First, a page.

- Intraday maintenance margin: amount needed in trading account to maintain each contract ~ Margin Requirement per contract = $1,125
- Initial Overnight Margin: amount needed to carry each contract through the 16:15 closing of the day session ~ Margin Requirement per contract = $5,625
- Overnight Maintenance Margin: amount needed to maintain each contract that was held through the 16:15 close of the day session ~ Margin Requirement per contract = $4,500
As an example, if you have a $7,500 futures trading account, you can:
- Trade a maximum of 5 contracts during the day. ($7,500/$1,406 = 5.33)
- Avoid a margin call during the day (maintenance requirement) if your account doesn't fall below $5,625 (a coincidence that it is the same as the initial overnight margin requirement), and you are trading the maximum 5 contracts. ($1,125 x 5 = $5,625) This is not calculated at the close of the trade, but while the trade is active, and is based on the changing price.
- Carry 1 contract through the 16:15 close of the day session. You would need $11,250 to carry 2 contracts through as an initial overnight trade. ($5,625 x 2 = $11,250)
- Avoid a margin call on a 1 contract overnight trade if your account doesn't fall below $4,500.
A couple observations can be made from the facts just stated. First, you have tremendous leverage trading ES. Secondly, you are severely penalized if you carry a trade through the 16:15 regular session closing. This is basic information for those who trade ES already, but for those who are still considering it, I hope this is useful. I wish someone had made all this clear to me when I began trading the E-mini. A fear of the unknown kept me away from it.
Advantages: Why do I trade an E-mini?
- Minimal cash requirement to open a futures trading account.
- Highly leveraged trading vehicle (money can be made and lost fast!). The margin requirement are low. To day-trade stocks, a minimum $25,000 trading account is required.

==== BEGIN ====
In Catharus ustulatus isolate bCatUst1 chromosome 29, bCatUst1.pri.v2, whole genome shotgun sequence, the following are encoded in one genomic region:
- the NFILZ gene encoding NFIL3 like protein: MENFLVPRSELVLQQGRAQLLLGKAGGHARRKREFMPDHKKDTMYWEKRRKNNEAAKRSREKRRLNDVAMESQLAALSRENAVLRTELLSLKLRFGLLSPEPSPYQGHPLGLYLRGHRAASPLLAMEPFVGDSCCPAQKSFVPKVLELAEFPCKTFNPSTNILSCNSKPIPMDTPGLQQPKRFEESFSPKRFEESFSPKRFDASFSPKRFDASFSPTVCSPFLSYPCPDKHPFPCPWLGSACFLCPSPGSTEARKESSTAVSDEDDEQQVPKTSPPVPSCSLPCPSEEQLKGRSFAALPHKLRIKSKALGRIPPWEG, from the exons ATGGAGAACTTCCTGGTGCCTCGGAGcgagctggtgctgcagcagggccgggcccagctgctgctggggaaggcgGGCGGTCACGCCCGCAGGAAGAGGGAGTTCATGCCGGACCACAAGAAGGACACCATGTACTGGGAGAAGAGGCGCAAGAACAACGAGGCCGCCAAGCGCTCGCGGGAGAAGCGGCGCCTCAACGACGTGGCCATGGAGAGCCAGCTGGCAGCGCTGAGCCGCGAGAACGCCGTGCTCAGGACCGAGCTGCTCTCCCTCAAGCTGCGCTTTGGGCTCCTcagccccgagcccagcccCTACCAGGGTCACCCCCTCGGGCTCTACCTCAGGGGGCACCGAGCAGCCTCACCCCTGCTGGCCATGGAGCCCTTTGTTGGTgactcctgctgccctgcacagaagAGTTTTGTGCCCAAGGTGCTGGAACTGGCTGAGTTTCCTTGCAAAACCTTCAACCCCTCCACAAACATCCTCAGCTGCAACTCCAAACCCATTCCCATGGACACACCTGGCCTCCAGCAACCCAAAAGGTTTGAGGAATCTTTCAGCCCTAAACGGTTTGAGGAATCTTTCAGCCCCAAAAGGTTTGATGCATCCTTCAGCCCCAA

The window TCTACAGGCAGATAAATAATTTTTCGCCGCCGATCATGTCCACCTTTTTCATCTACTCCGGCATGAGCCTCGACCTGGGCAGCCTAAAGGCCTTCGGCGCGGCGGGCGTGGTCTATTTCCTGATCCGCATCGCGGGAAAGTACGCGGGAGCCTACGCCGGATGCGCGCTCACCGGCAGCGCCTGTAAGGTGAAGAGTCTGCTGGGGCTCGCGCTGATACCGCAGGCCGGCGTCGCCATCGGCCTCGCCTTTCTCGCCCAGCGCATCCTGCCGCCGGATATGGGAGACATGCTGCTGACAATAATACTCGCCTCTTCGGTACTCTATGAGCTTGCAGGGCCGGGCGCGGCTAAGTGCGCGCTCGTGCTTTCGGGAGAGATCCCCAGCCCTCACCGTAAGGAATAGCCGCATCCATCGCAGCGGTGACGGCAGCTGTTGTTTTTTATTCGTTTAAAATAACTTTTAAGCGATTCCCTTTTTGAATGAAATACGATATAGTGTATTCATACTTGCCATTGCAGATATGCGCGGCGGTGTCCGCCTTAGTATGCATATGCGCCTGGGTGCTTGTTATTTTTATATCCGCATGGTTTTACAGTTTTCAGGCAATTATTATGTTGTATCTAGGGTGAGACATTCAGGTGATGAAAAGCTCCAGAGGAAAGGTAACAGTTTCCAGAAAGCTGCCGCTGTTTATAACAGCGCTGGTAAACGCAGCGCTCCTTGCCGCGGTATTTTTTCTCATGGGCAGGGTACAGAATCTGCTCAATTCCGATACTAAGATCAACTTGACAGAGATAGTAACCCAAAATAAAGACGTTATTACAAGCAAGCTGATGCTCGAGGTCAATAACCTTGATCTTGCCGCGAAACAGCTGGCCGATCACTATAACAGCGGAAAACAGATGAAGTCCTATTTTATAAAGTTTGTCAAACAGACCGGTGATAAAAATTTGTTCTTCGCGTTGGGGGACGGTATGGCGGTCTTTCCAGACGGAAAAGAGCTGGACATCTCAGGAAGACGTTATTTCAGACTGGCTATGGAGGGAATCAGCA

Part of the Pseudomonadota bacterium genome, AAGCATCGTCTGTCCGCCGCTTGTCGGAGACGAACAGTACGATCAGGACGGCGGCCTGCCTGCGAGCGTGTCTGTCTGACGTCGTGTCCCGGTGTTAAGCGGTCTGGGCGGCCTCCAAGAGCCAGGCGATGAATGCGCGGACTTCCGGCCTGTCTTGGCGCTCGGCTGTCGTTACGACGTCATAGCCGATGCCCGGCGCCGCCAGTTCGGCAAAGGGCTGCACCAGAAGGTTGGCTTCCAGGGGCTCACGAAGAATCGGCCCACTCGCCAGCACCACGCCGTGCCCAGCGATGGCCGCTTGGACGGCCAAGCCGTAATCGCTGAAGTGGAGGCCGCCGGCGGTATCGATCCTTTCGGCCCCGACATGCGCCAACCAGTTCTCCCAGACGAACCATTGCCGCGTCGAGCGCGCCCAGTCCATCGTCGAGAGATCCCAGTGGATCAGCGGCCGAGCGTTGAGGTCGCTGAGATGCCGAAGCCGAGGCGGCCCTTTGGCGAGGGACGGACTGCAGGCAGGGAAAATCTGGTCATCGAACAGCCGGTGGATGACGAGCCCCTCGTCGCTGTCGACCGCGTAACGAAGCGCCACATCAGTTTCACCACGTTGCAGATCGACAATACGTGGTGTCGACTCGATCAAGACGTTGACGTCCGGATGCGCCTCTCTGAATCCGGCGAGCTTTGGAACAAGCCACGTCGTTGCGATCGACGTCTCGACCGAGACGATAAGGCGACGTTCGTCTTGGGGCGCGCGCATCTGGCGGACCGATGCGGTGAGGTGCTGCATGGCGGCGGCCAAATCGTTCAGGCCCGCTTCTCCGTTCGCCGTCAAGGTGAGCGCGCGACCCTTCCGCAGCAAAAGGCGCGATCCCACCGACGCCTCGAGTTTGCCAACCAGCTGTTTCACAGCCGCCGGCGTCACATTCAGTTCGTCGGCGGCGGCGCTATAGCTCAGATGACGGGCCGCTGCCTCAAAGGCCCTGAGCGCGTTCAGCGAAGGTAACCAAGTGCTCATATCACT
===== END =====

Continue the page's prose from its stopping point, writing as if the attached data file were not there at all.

- You can participate in broad market moves, with one trading decision (one chart to analyze) - instead of having to select individual stocks (analyzing many charts).
- No market research is necessary.
- You are on a level playing field when placing trades because of an around-the-clock electronic trading platform (Globex) that the E-mini is traded on. The full-size contract, SP, still uses the open outcry pit trading method, with inherent delays. For this reason, even large institutions and hedge funds trade the E-mini.
- Generally low commissions.
- High liquidity and therefore minimal slippage and tight bid/ask spread (1 tick)
- No up-tick rule for shorting,
- Beautiful charts to analyze. Even 1 minute charts reveal Elliott Wave patterns.
Exclusively Trading ES: Aside from my IRA, all my trading is done with ES. Why do I specialize?
- For me, there are advantages to specializing. There is the old saying that a generalist learns less and less about more and more, until he or she knows nothing about everything; and the specialist learns more and more about less and less, until he or she knows everything about nothing. Well, in this instance I think I get closer to learning more and more about something.
- I believe that markets have personalities. By getting to know one market intimately, you can feel when you are in synch with the market and when you're not. That's an edge.
- I like the way ES moves, and the charts it makes.
- By trading ES exclusively, I feel like I am part of an unfolding story that I am following closely. When I jump from stock to stock or index to index, I have to reanalyze charts and I feel I may be missing some subtleties when I'm jumping around.
- IMO, ES is the ideal trading vehicle. What more do I need?
Try MortiES' 30 day free trial.